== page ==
Working class Americans have been unable to compete for jobs demanding specialized technical skills, while the places they live have been hollowed out by shifts in global supply chains and the death of low-skilled manufacturing. So long as these workers feel left out of the economic mainstream, they will remain a potent political force, including in the upcoming 2020 election.
As global trade grows and increases in complexity, trade-based money laundering has become the weakest link in anti-money laundering initiatives. Banks and government officials are strengthening international collaboration to crack down on criminals who hide and launder their dirty money in global trade transactions.
AI is already changing global value chains and international trade patterns. Trade rules crafted today in the WTO or free trade agreements will play a critical role in further shaping how AI is further developed and deployed globally.
China went from a net importer of critical intermediary goods such as glass, paper, steel, and auto parts, to becoming the leading producer and dominant global exporter of these products. How could this seismic shift occur in industries where China does not maintain a particular advantage in labor, technology, or natural resources? The answer in large part is subsidization of Chinese production in the form of state-directed capital flows.
Manufacturers of labor-intensive products like apparel have already been looking elsewhere in Asia as labor costs continue to rise in China. China has not substantially increased market access for foreign investors in many sectors, causing foreign investment to slow or flatline in recent years. With lingering doubts about the worsening investment climate in China, the trade war is hastening decision-making that had already been underway.
Champagne is the drink of choice to celebrate many of life’s milestones and one country in particular benefits the most from this tradition: France. The European Union wants to ensure through trade agreements that only sparkling wines produced in the Champagne region of France can be labeled by law as Champagne.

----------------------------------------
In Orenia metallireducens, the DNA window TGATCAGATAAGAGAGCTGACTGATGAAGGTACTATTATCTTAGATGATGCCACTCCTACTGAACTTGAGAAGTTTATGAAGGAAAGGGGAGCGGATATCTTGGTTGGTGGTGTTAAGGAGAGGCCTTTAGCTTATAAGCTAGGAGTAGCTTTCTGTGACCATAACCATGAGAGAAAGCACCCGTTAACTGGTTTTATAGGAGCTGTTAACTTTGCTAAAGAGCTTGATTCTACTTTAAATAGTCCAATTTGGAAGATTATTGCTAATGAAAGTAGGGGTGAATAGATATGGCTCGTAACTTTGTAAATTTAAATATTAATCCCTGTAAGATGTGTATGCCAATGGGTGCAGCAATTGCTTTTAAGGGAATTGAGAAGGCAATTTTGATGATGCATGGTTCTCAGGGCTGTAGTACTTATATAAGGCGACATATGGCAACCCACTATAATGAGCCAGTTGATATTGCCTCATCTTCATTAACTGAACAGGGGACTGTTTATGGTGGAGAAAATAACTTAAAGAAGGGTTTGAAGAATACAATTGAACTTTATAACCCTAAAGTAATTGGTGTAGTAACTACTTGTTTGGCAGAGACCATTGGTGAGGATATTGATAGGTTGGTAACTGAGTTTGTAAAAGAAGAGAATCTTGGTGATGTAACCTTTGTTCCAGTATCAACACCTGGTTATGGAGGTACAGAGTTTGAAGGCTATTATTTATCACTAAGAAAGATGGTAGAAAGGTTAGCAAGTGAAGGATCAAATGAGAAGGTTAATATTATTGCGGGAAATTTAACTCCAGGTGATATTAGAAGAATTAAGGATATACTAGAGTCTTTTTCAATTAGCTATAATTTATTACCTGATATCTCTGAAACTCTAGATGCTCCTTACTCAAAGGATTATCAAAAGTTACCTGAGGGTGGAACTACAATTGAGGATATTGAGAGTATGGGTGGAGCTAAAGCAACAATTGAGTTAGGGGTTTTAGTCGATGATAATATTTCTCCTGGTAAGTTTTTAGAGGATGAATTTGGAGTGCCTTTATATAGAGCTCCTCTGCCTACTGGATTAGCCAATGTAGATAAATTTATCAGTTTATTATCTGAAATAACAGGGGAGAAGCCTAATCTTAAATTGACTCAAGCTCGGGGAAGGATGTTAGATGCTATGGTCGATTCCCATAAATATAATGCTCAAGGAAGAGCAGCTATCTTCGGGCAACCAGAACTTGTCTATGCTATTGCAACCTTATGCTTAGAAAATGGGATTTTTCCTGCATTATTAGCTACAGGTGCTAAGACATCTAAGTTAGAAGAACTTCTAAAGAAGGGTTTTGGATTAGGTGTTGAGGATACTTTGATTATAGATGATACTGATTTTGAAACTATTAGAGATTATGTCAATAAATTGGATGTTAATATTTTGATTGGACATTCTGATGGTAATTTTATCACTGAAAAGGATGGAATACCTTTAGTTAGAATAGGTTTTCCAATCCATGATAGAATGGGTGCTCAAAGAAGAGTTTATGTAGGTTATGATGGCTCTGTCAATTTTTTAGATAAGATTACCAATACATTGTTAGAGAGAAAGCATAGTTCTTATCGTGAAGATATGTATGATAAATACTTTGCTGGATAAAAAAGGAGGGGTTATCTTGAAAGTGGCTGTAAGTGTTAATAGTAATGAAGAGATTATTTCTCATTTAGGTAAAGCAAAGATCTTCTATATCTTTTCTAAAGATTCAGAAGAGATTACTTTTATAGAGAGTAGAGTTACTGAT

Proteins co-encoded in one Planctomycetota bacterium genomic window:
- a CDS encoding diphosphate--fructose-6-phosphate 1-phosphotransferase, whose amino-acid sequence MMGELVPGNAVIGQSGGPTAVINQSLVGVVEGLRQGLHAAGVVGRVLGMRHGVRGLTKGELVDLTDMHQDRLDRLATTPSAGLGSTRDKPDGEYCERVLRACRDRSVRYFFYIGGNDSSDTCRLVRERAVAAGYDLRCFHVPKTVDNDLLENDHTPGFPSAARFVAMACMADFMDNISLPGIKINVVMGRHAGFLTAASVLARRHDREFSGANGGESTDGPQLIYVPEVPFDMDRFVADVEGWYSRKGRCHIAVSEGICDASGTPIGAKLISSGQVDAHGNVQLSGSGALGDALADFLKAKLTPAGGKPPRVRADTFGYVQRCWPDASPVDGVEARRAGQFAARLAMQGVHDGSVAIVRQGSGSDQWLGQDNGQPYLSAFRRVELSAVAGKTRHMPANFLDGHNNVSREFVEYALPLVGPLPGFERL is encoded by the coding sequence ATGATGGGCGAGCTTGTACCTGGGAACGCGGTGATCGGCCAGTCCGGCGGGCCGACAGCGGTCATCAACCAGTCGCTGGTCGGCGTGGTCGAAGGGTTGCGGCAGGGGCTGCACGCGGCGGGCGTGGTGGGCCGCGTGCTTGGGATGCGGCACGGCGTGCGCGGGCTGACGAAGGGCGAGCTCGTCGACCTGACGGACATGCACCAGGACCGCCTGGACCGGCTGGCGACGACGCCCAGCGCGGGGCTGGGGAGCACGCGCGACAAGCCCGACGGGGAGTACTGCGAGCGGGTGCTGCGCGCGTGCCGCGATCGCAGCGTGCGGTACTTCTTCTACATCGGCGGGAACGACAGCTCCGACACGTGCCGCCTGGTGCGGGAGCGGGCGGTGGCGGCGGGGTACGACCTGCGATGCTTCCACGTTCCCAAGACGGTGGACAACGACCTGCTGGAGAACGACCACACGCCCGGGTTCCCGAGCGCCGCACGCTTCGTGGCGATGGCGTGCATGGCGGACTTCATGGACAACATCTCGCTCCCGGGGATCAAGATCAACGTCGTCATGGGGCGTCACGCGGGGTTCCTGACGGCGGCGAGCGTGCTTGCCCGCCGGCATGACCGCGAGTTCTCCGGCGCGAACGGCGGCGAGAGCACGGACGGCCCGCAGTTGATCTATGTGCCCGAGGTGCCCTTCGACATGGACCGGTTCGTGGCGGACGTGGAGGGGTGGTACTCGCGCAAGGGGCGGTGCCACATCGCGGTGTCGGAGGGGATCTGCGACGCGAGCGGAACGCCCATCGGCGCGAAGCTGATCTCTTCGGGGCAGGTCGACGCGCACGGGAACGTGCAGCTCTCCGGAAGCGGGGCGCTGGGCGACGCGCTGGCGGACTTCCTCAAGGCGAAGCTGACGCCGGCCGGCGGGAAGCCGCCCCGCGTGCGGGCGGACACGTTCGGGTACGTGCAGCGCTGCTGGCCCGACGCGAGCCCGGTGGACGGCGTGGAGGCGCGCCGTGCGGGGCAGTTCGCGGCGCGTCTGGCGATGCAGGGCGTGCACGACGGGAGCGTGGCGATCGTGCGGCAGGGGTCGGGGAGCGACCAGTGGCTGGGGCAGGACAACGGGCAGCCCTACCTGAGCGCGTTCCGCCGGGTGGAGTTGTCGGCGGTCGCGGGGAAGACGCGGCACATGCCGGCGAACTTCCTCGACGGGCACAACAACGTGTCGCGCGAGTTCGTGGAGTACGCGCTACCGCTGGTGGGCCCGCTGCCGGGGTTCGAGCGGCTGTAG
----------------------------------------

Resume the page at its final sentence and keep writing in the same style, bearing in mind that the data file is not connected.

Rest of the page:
Polar caps in the Arctic are receding, creating access to new trade routes for parts of the year. The routes are valuable short cuts for global trade but the waterways are precarious to navigate with unpredictable weather, the need for specialized icebreaking ships, and the necessity to operate at slower speeds, all of which make the routes less commercially reliable and partially offset the savings in time and fuel. So why are Russia and China racing other major powers to gain control of these waterways?
U.S. manufacturers will create more than 3 million job openings over the next decade – but two million of these future jobs could go unfilled. “If we’re not able to ensure a skilled workforce and a steady supply of skilled workers for manufacturers in this country, then [companies will] either go out of business or be forced to look elsewhere.” – Gardner Carrick of the Manufacturing Institute
Since 1947, the global trade rules have contained a “national security exception.” WTO members operate on the presumption that their fellow members will exercise the exception rarely and in good faith.